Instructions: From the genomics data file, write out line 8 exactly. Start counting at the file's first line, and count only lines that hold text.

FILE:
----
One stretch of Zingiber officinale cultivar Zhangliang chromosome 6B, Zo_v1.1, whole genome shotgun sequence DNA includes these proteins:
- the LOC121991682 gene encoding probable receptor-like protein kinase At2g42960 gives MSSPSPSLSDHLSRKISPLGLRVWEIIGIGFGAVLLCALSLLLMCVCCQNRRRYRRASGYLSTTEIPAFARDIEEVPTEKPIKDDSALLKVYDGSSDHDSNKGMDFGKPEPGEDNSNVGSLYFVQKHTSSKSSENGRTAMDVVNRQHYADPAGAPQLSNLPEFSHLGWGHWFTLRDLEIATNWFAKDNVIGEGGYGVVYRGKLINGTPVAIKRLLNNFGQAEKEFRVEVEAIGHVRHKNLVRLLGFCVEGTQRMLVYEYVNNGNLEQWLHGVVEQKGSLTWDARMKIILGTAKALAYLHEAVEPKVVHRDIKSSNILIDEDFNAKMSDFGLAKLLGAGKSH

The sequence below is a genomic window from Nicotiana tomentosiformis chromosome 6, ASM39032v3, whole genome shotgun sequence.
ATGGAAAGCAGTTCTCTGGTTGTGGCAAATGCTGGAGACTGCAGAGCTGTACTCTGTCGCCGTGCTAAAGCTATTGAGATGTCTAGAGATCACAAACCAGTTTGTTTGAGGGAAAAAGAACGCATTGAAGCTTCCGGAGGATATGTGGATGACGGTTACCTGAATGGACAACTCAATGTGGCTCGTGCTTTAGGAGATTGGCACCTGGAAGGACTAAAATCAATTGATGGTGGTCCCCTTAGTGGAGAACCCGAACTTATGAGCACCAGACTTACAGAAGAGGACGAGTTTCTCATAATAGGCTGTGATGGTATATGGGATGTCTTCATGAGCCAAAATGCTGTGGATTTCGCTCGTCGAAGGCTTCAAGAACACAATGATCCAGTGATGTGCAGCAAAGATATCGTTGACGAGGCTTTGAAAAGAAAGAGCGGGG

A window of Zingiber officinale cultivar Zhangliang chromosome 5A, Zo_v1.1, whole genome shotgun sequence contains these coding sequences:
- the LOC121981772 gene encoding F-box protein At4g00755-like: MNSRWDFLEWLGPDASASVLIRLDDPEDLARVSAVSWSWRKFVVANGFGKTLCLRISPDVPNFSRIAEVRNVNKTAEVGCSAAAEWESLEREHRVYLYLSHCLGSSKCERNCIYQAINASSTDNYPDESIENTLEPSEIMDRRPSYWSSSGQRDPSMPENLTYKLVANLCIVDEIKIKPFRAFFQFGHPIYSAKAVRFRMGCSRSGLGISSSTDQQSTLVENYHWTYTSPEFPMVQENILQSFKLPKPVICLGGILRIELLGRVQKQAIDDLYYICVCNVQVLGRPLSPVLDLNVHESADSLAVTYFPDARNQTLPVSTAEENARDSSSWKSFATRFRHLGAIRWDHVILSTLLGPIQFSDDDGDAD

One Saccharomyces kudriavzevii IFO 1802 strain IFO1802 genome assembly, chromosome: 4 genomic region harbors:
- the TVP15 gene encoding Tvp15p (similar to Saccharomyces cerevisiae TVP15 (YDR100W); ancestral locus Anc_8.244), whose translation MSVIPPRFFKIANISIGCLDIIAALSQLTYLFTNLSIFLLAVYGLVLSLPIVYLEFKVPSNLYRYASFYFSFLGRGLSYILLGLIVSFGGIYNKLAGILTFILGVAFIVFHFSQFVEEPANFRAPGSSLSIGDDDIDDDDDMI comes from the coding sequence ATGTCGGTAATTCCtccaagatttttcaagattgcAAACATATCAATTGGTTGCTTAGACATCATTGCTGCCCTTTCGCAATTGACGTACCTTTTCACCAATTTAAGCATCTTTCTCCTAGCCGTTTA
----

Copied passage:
- the TVP15 gene encoding Tvp15p (similar to Saccharomyces cerevisiae TVP15 (YDR100W); ancestral locus Anc_8.244), whose translation MSVIPPRFFKIANISIGCLDIIAALSQLTYLFTNLSIFLLAVYGLVLSLPIVYLEFKVPSNLYRYASFYFSFLGRGLSYILLGLIVSFGGIYNKLAGILTFILGVAFIVFHFSQFVEEPANFRAPGSSLSIGDDDIDDDDDMI comes from the coding sequence ATGTCGGTAATTCCtccaagatttttcaagattgcAAACATATCAATTGGTTGCTTAGACATCATTGCTGCCCTTTCGCAATTGACGTACCTTTTCACCAATTTAAGCATCTTTCTCCTAGCCGTTTA